Sitting on my parents’ couch, sporting my lucky burnt orange shirt, I was physically nauseous, fighting to keep down the turkey and potatoes I’d eaten just hours earlier. Then suddenly, from out of nowhere, a calm washed over me, as I felt the warmth of familiarity. I realized that this wasn’t uncharted waters. I had been here before, and I knew what to do: “Closed eyes” equaled “Made game-winning field goal.” So that’s exactly what I did.

And then I heard this.

Now, I readily concede how ridiculous all of this sounds, how absurd it is to think that anything I did had even the slightest effect on the outcomes of those games. I get that the players and coaches had no idea about where I was sitting, or how tightly my shoe laces were tied, or – thankfully – the state of my bladder. And even if they had, what difference would it have made?

After all, the 2005 Longhorns won the national title because they were abundantly talented, because they had (at least) 24 contributors who would go on to play in the NFL, because they got the right breaks at the right time, because Limas Sweed made a clutch catch in the Horseshoe, because they stuffed USC on 4th and 2, because they had an absolute alien at quarterback, and because of a million other reasons, none of which had anything to do with me. Same with the game-winning kick over the Aggies on Thanksgiving.

But it’s not like these “tactics” are unprecedented. There are plenty of things we do in our everyday lives – many of which are widely accepted as effective – to try to influence different outcomes that are seemingly out of our control. We do things like visualization. We write down affirmations and focus on thinking positively. We pray.

And when the situation does work out, who’s to say what it was that ultimately tipped things our way? Did we get the job because we were the most qualified, or because we spent time visualizing our new business card? Did our spouse land the big account because she made the best pitch, or because we thought happy thoughts for her? Did our loved one pull through surgery because the doctor did his job, or because we asked for a higher power to watch over him?

There will always be plenty of logical reasons explaining why something played out the way it did, and honestly, they are imminently more believable than the alternative. But what if there is something more at play? What if – give me a second to channel the voice of my spiritual-minded mother – the entire universe is nothing more than a collection of energy, and everything in it is connected, making it this living, breathing entity that is constantly in flux? Wouldn’t it stand to reason, then, that every little thing we do could potentially shift that energy, causing even the slightest of ripple effects, which in turn could affect what happens around us?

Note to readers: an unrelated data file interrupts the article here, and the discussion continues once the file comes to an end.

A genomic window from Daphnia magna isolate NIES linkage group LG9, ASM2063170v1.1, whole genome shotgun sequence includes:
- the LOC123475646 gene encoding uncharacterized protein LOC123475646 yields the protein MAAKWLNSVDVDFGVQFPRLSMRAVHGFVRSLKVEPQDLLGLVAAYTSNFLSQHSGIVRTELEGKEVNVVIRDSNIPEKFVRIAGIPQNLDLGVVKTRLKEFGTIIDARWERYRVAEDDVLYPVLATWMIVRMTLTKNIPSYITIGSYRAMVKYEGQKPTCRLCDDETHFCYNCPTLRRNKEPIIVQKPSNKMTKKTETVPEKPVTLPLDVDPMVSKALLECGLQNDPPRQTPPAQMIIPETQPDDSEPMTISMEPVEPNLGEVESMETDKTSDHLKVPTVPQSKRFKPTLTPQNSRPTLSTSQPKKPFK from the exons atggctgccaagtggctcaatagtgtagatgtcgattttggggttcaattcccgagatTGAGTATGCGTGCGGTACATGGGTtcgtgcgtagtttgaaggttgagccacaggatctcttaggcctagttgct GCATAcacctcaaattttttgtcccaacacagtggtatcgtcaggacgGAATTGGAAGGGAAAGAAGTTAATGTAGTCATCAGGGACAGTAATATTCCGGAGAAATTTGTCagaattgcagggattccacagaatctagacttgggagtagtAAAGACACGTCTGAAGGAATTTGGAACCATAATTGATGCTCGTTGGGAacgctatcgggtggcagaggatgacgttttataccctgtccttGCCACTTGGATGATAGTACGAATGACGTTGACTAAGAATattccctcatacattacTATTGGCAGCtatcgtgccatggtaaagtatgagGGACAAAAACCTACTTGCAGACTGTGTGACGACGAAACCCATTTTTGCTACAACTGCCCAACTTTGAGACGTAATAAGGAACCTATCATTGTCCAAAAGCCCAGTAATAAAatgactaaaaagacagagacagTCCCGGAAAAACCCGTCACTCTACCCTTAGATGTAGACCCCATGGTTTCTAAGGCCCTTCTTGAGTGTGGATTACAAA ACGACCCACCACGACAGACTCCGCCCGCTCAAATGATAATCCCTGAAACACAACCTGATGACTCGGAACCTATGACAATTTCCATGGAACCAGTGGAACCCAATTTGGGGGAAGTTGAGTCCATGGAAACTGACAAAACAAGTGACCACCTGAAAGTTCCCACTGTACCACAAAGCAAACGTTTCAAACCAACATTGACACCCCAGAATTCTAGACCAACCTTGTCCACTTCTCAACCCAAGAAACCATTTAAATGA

Obviously, these are difficult, far-reaching questions, and the answers will probably need to come from people who are a lot smarter than I am, like scientists or theologians or Dexter Morgan.

What I can say for sure, though, is that when I was sitting in that bar 10 days ago, the Texas football team was taking care of business against Baylor. But once it became apparent that, if I stayed, I’d find out what happened in the basketball game, I did what I thought was right:

I went home.

There was just no way I could give up the chance to watch one of my teams play. I couldn’t do it. Maybe it wasn’t the smartest of moves. Maybe it was selfish. Or maybe it was just my devotion as a fan taking control.

Whatever it was, from the moment I got out of my chair, everything flipped for the Horns. Six of their final eight offensive possessions ended in turnovers, six of their final eight defensive possessions ended in points for the Bears, and they were outscored by a margin of 34-3.

These are the facts, and they are indisputable.

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"It's not a lie, if you believe it." Those were the words of one of my generation's great sages, George Costanza, and the more of life I experience, the truer they ring. And while I still haven't found what I'm looking for, the search for my own personal "truths" is never-ending. Care to come along for the ride?